9 of 10 people found the following review helpful
The authors try to save human values from materialism,
This review is from: The Self and Its Brain: An Argument for Interactionism (Paperback)
The scientific aim of 'The Self and Its Brain: An Argument for Interactionism' is to add to our understanding of minds. Its moral aim is to defend the concept of human values against the perceived dehumanizing effects of materialism, reductionism and behaviourism. The danger of a mechanistic explanation of the mind is that the complete reduction of the mental mind to the physical brain must devalue the mind.
A fair judgment is that this book is a failure in both aims, though any attempt to defend human dignity from intellectual assault is admirable and Karl Popper masterfully clarifies the underlying philosophical issues. Moreover, the Popper parts are clearly and beautifully written, as always.
Karl Popper and John Eccles essentially agree with Rene Descartes' dualistic solution to the body-mind problem, saying that the mind interacts with the body at some place in the brain. There is no evidence for anywhere in the brain where such interactions might take place (Popper and Eccles conjecture it is the frontal lobes) and the notorious logical problems of Cartesian dualism (the infinite regress of a conscious observer in the mind, who needs a conscious observer in his own mind) are not addressed.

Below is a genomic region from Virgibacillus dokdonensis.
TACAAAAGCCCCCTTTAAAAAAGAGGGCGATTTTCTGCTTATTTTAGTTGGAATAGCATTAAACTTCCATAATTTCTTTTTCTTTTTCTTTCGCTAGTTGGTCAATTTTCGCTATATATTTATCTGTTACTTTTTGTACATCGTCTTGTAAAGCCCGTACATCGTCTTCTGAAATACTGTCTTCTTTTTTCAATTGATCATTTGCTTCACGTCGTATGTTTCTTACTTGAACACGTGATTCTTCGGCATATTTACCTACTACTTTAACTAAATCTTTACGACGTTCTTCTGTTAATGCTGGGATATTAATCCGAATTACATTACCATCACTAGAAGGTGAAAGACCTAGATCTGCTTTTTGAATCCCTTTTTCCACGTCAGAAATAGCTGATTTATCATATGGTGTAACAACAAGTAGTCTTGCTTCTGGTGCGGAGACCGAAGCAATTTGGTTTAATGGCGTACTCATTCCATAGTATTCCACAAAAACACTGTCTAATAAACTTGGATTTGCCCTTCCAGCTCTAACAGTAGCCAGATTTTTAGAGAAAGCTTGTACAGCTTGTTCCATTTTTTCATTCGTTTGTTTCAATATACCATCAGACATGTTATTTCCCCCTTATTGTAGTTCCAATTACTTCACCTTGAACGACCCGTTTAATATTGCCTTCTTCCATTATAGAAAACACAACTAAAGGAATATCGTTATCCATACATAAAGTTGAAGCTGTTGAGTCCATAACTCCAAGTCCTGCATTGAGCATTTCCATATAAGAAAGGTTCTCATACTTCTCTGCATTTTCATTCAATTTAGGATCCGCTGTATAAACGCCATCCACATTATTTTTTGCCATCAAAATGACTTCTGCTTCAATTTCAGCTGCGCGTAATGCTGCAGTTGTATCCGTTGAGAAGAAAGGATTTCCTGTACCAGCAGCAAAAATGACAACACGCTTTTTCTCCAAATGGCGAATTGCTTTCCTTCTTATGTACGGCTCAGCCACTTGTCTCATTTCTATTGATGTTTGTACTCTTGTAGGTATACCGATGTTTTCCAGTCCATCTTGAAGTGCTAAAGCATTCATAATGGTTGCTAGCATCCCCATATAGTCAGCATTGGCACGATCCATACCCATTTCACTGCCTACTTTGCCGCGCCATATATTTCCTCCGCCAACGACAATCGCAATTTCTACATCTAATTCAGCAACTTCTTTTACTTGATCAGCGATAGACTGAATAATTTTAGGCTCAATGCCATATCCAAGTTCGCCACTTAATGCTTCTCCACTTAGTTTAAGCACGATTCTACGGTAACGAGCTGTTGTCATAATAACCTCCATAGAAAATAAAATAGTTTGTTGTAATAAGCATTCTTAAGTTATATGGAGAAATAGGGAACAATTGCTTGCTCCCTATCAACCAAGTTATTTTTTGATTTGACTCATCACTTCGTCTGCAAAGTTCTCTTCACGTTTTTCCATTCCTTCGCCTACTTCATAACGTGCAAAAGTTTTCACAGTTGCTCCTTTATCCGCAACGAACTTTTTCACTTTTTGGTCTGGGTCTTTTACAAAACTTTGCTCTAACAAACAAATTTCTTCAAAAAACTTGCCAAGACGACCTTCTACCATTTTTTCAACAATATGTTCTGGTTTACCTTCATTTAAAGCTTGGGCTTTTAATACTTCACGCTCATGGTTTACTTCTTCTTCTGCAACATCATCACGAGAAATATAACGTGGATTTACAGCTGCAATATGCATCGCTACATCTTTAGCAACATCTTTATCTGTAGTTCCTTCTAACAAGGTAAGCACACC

The real problem, however, is in the assumption that such attributes necessary for human dignity as the conscious self, free will and rationality must act top-down from a mental world onto the mundane physical brain. Far better (I think) to seek a bottom-up mechanism in which mental attributes emerge from physical brain-processes. A 'modest reductionist' approach like this can none the less affirm the reality of self, free will and reason. It is employed by Daniel C. Dennett in 'Consciosuness Explained' and in 'Freedom Evolves', for example, which say that we have a soul and free will but they are made from the interactions of lots of material parts ('tiny robots').
Part 1 of 'The Self and its Brain' by Karl Popper concerns philosophy and is excellent. Part 2 by John Eccles concerns neurobiology and is unreadable. Part 3 consists of discussions between the two men that have been criticised as somewhat obscure (I do not find them so) but Popper's contributions are the more coherent and interesting.
This book is worthwhile for Popper's examination of the underlying philosophical issues and for its Quixotic attempt to save human dignity and human meaning from 'materialism', even though they are not really under threat.